Immediately after an instance of the greatness kindness done to Christ, follows an instance of the greatest unkindness; such mixture is there of good and bad among the followers of Christ; he hath some faithful friends, and some false and feigned ones. What could be more base than this agreement which Judas here made with the chief priests, to betray Christ to them?
I. The traitor was Judas Iscariot; he is said to be one of the twelve, as an aggravation of his villany. When the number of the disciples was multiplied (Acts 6:1), no marvel if there were some among them that were a shame and trouble to them; but when there were but twelve, and one of them was a devil, surely we must never expect any society perfectly pure on this side heaven. The twelve were Christ’s chosen friends, that had the privilege of his special favour; they were his constant followers, that had the benefit of his most intimate converse, that upon all accounts had reason to love him and be true to him; and yet one of them betrayed him. Note, No bonds of duty or gratitude will hold those that have a devil, Mark 5:3, 4.
II. Here is the proffer which he made to the chief priests; he went to them, and said, What will ye give me? Matt. 26:15. They did not send for him, nor make the proposal to him; they could not have thought that one of Christ’s own disciples should be false to him. Note, There are those, even among Christ’s followers, that are worse than any one can imagine them to be, and want nothing but opportunity to show it.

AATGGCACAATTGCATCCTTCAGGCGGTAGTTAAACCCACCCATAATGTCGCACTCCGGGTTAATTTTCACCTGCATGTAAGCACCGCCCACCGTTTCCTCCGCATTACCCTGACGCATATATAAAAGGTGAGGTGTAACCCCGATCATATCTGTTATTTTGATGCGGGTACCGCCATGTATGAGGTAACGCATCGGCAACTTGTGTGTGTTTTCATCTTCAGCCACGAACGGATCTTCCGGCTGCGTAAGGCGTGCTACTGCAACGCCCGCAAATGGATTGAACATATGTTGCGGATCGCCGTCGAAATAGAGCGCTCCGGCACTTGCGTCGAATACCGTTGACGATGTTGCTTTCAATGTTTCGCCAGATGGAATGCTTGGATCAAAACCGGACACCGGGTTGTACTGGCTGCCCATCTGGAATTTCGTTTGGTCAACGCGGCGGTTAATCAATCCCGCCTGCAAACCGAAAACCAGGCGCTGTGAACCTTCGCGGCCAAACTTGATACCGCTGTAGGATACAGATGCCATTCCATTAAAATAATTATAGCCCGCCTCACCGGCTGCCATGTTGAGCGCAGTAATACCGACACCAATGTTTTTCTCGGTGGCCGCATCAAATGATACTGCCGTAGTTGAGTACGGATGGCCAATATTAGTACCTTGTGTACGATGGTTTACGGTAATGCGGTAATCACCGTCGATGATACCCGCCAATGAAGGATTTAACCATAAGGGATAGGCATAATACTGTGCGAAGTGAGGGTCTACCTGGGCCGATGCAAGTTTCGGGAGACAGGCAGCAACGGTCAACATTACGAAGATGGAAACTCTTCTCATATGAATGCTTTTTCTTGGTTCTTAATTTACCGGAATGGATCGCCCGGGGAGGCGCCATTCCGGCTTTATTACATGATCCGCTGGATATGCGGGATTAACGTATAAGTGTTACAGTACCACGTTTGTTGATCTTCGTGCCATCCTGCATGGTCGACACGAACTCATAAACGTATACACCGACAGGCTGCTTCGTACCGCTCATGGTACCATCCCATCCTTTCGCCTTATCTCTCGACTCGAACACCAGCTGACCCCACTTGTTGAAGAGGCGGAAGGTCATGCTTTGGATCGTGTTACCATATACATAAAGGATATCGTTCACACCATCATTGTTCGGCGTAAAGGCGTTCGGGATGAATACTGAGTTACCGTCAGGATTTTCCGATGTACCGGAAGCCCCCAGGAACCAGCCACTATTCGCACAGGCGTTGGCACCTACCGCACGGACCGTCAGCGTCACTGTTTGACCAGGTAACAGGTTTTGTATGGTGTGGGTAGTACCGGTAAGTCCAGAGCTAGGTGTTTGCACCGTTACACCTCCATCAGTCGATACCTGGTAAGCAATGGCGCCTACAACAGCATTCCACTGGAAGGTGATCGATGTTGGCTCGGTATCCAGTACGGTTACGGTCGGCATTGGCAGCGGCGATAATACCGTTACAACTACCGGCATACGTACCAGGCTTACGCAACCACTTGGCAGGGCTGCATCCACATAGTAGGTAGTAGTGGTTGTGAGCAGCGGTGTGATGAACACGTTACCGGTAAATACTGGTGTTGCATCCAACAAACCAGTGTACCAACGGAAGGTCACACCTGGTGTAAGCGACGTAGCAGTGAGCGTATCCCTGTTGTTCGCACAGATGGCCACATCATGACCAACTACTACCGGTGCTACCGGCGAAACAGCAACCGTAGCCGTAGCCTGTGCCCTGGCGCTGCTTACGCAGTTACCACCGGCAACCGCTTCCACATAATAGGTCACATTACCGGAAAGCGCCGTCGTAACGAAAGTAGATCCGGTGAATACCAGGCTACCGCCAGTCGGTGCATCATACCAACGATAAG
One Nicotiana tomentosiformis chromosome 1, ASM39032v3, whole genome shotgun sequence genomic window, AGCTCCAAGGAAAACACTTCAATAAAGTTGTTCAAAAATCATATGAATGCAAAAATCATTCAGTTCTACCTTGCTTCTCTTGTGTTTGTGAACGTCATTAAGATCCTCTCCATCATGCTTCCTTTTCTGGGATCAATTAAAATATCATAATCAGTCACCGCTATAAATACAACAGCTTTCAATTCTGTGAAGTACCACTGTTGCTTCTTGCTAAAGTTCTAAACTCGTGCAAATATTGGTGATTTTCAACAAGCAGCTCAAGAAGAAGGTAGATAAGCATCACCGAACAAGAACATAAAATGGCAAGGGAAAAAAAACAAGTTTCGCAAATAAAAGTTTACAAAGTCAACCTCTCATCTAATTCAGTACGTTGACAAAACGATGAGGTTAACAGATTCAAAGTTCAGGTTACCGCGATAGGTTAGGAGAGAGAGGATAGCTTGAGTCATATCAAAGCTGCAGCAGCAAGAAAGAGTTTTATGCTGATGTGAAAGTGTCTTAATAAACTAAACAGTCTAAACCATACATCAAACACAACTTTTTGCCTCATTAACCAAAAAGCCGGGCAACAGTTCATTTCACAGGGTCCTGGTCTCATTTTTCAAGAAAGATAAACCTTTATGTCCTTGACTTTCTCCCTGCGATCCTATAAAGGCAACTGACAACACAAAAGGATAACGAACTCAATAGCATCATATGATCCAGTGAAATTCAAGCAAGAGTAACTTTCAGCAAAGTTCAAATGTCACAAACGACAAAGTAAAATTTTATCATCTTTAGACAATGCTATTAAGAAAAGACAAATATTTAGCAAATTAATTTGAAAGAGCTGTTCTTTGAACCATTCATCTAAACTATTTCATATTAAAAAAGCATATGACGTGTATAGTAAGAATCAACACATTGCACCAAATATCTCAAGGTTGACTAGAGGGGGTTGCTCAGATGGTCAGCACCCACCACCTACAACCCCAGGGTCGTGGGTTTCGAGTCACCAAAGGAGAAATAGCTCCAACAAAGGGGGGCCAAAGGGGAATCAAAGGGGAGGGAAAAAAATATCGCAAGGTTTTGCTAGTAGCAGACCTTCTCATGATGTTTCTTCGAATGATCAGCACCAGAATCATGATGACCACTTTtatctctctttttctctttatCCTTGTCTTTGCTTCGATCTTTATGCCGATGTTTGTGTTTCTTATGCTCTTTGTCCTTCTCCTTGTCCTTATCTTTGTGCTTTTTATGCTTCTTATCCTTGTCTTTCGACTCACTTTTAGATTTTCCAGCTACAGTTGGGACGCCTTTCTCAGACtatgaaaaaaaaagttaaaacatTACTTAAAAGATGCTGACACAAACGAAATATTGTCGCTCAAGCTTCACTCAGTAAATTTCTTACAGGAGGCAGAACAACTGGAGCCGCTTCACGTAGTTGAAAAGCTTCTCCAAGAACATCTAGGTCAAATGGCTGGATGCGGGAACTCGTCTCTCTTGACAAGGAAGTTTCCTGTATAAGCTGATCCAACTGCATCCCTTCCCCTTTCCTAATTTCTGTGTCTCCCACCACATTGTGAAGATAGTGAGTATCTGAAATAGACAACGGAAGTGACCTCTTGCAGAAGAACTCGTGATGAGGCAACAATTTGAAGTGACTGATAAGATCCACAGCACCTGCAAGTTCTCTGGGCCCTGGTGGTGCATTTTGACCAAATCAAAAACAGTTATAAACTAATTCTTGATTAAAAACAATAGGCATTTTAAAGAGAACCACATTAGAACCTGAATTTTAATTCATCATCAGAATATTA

Observe, 1. What Judas promised; “I will deliver him unto you; I will let you know where he is, and undertake to bring you to him, at such a convenient time and place that you may seize him without noise, or danger of an uproar.” In their conspiracy against Christ, this was it they were at a loss about, Matt. 26:4, 5. They durst not meddle with him in public, and knew not where to find him in private. Here the matter rested, and the difficulty was insuperable; till Judas came, and offered them his service. Note, Those that give up themselves to be led by the devil, find him readier than they imagine to help them at a dead lift, as Judas did the chief priests. Though the rulers, by their power and interest, could kill him when they had him in their hands, yet none but a disciple could betray him. Note, The greater profession men make of religion, and the more they are employed in the study and service of it, the greater opportunity they have of doing mischief, if their hearts be not right with God. If Judas had not been an apostle, he could not have been a traitor; if men had known the way of righteousness, they could not have abused it.
I will deliver him unto you. He did not offer himself, nor did they tamper with him, to be a witness against Christ, though they wanted evidence, Matt. 26:59. And if there had been any thing to be alleged against him, which had but the colour of proof that he was an impostor, Judas was the likeliest person to have attested it; but this is an evidence of the innocency of our Lord Jesus, that his own disciple, who knew so well his doctrine and manner of life, and was false to him, could not charge him with any thing criminal, though it would have served to justify his treachery.